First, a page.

More than a decade after it began, the Steve Moore/Todd Bertuzzi saga has come to an end. You don’t want to call it a merciful end, because the story of these two players, whose names will be bound together for the rest of time, never had much mercy at all.
This case was about the individual vs. the collective, and the terrible consequences birthed by a revenge culture that over the years has jutted out its chest and preened about how great it was, but that turned tail and scampered into the darkness when it was asked to defend its existence. Hockey players are among the toughest athletes on the planet, but the settlement announced between Bertuzzi and Moore late Thursday proves the game’s power brokers have no confidence in justifying professional hockey’s more contentious elements in a public forum that’s beyond the NHL’s control.
If they did – if the stakeholders in this case truly believed they could convince the Toronto courtroom in which the case was slated to be tried this month that they were in the right and Moore was wrong – they could’ve stood up and fought passionately for themselves and the manner in which they do business. But that’s not what happened. In the end, they threw enough money at the now-35-year-old former Colorado Avalanche forward to get him to back off and stand down.
It’s unfair to criticize Moore for accepting a settlement. This is someone who’s struggled, as we all would, to deal with the cruelties that accompany having your childhood dream crushed under the weight of someone else’s over-the-top aggression. If he prefers to conclude his battle now, nobody should fault him for it. He’s earned the right to rest and live out the remainder of his life in peace.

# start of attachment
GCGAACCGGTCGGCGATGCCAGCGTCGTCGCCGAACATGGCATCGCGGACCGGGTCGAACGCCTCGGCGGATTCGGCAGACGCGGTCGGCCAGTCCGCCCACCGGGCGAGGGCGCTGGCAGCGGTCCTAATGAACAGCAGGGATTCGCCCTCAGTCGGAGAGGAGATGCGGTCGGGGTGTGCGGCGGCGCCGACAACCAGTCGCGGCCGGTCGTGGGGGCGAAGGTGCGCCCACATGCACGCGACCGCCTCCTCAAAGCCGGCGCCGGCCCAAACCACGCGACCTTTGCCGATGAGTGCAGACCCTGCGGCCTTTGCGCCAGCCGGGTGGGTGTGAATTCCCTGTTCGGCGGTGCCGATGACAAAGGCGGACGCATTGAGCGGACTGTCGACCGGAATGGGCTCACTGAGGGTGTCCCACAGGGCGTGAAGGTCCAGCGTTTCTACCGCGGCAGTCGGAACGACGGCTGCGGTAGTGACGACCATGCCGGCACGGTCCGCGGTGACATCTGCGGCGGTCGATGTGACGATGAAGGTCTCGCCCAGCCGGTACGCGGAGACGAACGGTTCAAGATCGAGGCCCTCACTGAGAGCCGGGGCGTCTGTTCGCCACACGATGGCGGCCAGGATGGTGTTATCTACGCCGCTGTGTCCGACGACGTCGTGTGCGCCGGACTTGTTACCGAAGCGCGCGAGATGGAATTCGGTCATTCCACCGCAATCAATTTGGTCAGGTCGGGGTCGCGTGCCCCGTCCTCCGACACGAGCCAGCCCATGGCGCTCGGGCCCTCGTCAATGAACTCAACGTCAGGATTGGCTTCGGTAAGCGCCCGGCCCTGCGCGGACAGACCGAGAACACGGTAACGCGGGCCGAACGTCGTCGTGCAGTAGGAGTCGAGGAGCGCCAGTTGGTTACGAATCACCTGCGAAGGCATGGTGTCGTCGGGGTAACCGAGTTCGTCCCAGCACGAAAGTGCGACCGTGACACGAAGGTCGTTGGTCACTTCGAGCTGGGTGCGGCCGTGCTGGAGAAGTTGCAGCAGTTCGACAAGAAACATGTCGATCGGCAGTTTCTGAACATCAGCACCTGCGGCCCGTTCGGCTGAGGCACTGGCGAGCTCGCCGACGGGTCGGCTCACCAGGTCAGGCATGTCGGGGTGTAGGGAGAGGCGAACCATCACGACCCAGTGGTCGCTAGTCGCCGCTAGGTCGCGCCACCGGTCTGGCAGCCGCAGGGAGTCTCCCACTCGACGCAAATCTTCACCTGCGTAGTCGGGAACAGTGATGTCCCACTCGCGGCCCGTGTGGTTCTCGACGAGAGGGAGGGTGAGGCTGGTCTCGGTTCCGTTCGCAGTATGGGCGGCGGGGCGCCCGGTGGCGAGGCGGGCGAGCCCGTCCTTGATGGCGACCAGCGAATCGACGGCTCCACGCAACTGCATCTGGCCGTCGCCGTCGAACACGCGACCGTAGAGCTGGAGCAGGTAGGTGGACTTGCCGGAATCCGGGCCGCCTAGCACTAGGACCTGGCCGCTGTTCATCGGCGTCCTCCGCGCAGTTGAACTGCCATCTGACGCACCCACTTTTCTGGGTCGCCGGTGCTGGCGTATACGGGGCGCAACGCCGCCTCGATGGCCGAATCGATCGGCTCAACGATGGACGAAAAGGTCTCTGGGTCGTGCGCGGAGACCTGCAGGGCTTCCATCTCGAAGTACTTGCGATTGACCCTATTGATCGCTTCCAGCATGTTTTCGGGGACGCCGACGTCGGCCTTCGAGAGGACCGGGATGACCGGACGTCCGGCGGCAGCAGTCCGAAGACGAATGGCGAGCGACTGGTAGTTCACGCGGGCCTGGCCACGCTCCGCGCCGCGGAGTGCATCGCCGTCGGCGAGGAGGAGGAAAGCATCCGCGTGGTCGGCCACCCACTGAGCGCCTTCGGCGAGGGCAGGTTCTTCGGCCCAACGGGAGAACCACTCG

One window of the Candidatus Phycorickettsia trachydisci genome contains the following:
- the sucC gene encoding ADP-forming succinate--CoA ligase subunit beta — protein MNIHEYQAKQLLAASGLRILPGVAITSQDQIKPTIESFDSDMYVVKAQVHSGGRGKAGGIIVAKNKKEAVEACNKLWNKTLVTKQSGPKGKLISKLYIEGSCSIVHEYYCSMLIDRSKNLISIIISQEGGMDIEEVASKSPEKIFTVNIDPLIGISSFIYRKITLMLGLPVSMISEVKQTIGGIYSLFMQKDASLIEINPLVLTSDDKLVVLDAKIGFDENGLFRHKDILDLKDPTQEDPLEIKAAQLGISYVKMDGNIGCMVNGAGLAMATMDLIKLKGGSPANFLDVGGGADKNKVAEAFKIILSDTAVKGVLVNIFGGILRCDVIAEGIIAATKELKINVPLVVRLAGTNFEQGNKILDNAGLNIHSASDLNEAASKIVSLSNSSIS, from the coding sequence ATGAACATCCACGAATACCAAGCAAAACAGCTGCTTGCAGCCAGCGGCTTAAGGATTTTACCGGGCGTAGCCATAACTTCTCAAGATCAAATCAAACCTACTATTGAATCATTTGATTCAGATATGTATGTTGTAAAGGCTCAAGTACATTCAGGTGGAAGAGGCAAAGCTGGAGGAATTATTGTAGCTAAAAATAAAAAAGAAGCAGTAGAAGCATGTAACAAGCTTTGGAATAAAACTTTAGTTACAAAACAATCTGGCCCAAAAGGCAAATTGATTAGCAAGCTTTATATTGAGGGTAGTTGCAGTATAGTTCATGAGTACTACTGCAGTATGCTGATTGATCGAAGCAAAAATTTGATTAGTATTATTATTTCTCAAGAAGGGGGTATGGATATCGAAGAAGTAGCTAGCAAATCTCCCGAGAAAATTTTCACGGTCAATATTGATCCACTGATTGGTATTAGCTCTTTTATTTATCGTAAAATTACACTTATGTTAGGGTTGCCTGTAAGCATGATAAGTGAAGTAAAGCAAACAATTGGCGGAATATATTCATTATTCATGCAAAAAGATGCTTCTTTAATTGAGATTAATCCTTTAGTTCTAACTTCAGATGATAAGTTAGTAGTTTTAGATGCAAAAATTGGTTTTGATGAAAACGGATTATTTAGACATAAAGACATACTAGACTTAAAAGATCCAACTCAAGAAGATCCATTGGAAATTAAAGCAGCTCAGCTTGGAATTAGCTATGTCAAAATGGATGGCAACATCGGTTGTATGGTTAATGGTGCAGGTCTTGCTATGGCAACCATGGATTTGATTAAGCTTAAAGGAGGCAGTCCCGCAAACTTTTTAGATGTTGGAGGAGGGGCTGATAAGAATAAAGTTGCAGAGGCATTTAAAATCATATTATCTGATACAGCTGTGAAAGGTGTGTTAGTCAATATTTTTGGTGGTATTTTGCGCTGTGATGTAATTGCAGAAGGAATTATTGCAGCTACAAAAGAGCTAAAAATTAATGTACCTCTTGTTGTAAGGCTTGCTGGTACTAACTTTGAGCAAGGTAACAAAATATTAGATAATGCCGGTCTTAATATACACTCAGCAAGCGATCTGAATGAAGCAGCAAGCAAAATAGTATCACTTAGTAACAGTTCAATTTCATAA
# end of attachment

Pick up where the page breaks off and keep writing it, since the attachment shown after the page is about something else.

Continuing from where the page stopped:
But the manner in which this situation ended leaves the NHL and hockey with nothing to be proud of. They’ve dodged the bullets, Matrix-style, this time around. But they haven’t encased themselves in an impenetrable bubble for all the days to come. We’re seeing a steady increase in lawsuits from former NHLers suffering from symptoms associated with repeated concussions and making the same arguments Moore did before he settled his case. And if the day ever arrives that a player dies or is seriously injured on the ice, the league will be back in the crosshairs of the legal system, and undoubtedly will circle the wagons as it did with Bertuzzi/Moore.
Perhaps they’ll be able to shovel enough money toward future plaintiffs to convince all of them to settle prior to a trial as Moore has. But what keeps owners and league brass awake at night is the lingering fear lucrative payouts won’t protect them forever; that they’ll be called to account in public and under oath; and once that happens, all their empty chatter about “tradition”, “our game” and “the code” will be exposed for what it is: insular, anachronistic, indefensible bunk.
The biggest tragedy/irony of the Bertuzzi/Moore narrative is that both of its main actors were broken by it – Bertuzzi never was the same player – yet hockey and the NHL carried on unscathed despite creating and cultivating the conditions that led to it. The truth is, the game was broken long ago, and in a way that led directly to the events that took place when the Canucks and Avs squared off on March 8, 2004.
The money that’s been paid to Moore does nothing to fix that fissure. Sadly, all it does is leave open the possibility there will be more Todd Bertuzzis, Steve Moores and legal showdowns to come.